Rice Field Herbicide Butachlor Is Toxic to Frog Tadpoles

Authors: B Landis; Gary M Fellers
April 18, 2011
New findings from USGS and Taiwanese researchers suggest that butachlor has significant reproductive impacts on frogs even below the recommended application concentration. Butachlor (N-butoxy-methyl-2-chloro-20,60-diethyl-actanilide) is the most commonly used herbicide on rice paddy fields in Taiwan and throughout Southeast Asia. Paddy fields are man-made habitats that are commonly used for reproduction by many species of frogs, but, little is known regarding the ecological and physiological effects of butachlor on frogs.

A recent study published in Ecotoxicology (Liu et al. 2011) examined acute and chronic effects of butachlor on tadpoles of the alpine cricket frog (Fejervarya limnocharis), an Asian species that breeds in rice paddies when they are first flooded. The timing coincides with typical butachlor application regimes, and because of the timing of their breeding behavior cricket frogs can be exposed to higher concentrations of butachlor than other frogs.

Tadpoles were hatched from egg masses collected from paddy fields in Taiwan, and then assigned to treatments of zero, 0.05, 0.1, 0.2, 0.4, 0.8, 1.6 and 3.2 mg/l of butachlor. All concentrations were below the recommended application rate of 4.8 mg/l of butachlor in paddy water. The experiments showed that 0.87 mg/l of butachlor would kill 50% of the tadpoles after 96 hours of exposure -- a concentration far below the recommended application rate.

Although the results suggested that cricket frog tadpoles were less sensitive than other amphibians that breed in rice paddy fields -- such as the narrow-mouthed toad (Microhyla ornata; 0.53 mg/l) and Guenther’s frog (Rana guentheri; 0.74 mg/l) -- the surviving tadpoles still exhibited a range of impacts, including delayed metamorphosis. Also, butachlor was genotoxic to tadpoles; the number of DNA strand breaks in the red blood cells of cricket frog tadpoles increased with increasing butachlor concentrations.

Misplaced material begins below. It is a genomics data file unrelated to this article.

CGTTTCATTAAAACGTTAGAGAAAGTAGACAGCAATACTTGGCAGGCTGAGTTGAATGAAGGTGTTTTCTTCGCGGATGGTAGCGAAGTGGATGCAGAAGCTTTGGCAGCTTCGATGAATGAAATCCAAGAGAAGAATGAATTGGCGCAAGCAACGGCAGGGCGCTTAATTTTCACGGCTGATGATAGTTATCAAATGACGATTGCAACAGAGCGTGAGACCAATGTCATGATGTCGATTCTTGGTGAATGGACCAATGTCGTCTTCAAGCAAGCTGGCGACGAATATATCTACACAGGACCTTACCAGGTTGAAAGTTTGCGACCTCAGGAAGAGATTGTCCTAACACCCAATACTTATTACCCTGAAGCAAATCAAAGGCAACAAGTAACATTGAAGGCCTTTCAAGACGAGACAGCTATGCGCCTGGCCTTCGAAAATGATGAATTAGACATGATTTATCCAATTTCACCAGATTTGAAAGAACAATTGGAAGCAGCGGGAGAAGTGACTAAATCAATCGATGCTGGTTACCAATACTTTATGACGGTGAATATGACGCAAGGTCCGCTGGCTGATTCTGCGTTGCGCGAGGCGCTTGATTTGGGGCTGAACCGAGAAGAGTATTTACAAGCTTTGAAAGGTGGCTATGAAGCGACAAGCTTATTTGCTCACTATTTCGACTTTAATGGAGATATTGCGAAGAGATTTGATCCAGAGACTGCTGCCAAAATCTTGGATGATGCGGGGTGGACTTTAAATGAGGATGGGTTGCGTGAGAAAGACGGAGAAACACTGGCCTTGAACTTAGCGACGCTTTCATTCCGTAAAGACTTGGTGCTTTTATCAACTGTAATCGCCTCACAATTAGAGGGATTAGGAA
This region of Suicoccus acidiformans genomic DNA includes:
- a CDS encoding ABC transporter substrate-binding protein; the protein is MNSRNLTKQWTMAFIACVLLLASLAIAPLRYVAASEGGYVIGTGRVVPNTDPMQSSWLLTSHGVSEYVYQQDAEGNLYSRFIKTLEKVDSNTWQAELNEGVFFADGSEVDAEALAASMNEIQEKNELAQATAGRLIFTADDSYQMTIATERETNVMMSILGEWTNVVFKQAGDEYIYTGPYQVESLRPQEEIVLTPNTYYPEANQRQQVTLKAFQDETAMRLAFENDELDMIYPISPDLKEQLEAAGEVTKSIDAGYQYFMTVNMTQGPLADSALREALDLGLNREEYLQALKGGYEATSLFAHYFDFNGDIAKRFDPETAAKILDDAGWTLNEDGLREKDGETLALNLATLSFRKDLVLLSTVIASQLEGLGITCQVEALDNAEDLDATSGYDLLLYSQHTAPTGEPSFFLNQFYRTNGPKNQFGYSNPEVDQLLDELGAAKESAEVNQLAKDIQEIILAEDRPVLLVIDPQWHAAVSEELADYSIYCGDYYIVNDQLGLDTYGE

Butachlor likely has widespread negative impacts on many species of amphibians, although the severity depends on each species’ sensitivity, butachlor's short half-life and the pattern and timing of its application. Staggered spraying in adjacent fields may create refugia with lower butachlor concentrations, which adult frogs may be able to detect.

This study was supported by a Taiwan National Science Council Grant. Any use of trade, product, or firm names is for descriptive purposes only and does not imply endorsement by the US Government. The study is contribution 417 of the USGS Amphibian Research and Monitoring Initiative (ARMI).

For further reading:

Liu Wan-Yi, Wang Ching-Yuh, Wang Tsu-Shing, Gary M. Fellers, Lai Bo-Chi, Kam Yeong-Choy. 2011. Impacts of the Herbicide Butachlor on the Larvae of a Paddy Field Breeding Frog (Fejervarya limnocharis) in Subtropical Taiwan. Ecotoxicology 20(2): 377-394. doi: 10.1007/s10646-010-0589-6 USGS: www.werc.usgs.gov/ProductDetails.aspx

WERC Publication Brief: Rice Field Herbicide Butachlor Is Toxic to Taiwanese Frog Tadpoles. Updated April 2011. www.werc.usgs.gov/ProductDetails.aspx

WERC Point Reyes Field Station. www.werc.usgs.gov/pointreyes

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